Occupational therapists (OTs) work with children to develop, improve, or restore their abilities and functions. OTs are highly trained in selecting and adjusting specific interventions to promote the development of individual skills for self-care, socialization, play and learning. Two common settings for occupational therapists to work with children are: early intervention and the school system.
Occupational therapists work in the early intervention setting. Early intervention is funded by federal, state and local dollars and is provided to children ages birth to three years of age. It is aimed at children with disabilities, developmental delays, or children who are at risk for developing disabilities. OTs work to improve gross motor (running, jumping, walking, balancing, etc.), cognition, sensory processing, communication, social skills, fine motor skills (holding and writing with a pencil, grasping small objects, fastening clothing, etc.), self-care, feeding, and play skills. They also help the families of the child understand and meet the needs of their child. Early intervention occurs in the "natural environment" of the child, which can include the home, daycare or the playground. In order to receive early intervention services a child must be evaluated and deemed eligible or must have a specific diagnosis. An individualized family service plan (IFSP) is created with the family and other health professionals to determine what services the child will receive and what priorities and goals the family has for their child.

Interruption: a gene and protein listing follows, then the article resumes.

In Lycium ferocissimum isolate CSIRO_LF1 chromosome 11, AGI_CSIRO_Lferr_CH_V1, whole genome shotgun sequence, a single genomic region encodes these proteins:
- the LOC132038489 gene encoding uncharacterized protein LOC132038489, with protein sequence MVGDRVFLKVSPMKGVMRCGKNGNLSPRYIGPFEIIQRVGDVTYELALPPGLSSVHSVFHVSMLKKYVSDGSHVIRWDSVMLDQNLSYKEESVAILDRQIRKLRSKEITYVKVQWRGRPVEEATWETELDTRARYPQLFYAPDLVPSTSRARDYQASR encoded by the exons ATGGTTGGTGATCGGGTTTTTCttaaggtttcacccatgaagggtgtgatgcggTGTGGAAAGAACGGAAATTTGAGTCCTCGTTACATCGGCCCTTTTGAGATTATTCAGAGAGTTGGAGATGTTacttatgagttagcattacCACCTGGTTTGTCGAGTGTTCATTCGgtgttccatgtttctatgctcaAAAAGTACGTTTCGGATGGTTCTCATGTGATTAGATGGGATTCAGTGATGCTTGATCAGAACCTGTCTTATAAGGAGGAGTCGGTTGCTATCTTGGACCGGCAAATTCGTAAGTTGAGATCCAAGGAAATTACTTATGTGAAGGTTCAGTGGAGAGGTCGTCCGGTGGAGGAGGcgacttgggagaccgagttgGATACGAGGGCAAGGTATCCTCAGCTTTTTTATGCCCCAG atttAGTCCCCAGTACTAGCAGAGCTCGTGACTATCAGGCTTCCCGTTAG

Occupational therapists also work in the school system and are part of the education team. This team includes, but is not limited to: the student, parents, educators, school support staff, paraeducators, and administrators. In the school setting, occupational therapists help children prepare for and perform important learning and school-related activities and to fulfill their role as students. In this setting, occupational therapists support academic and non-academic outcomes, including social skills, math reading and writing (i.e. literacy), behavior management, recess, participation in sports, self-help skills, pre-vocational/vocational participation, and more, for children and students with disabilities, 3 to 21 years of age.
Occupational therapists know how to:
|Information on this page retrieved from American Occupational Therapy Association.|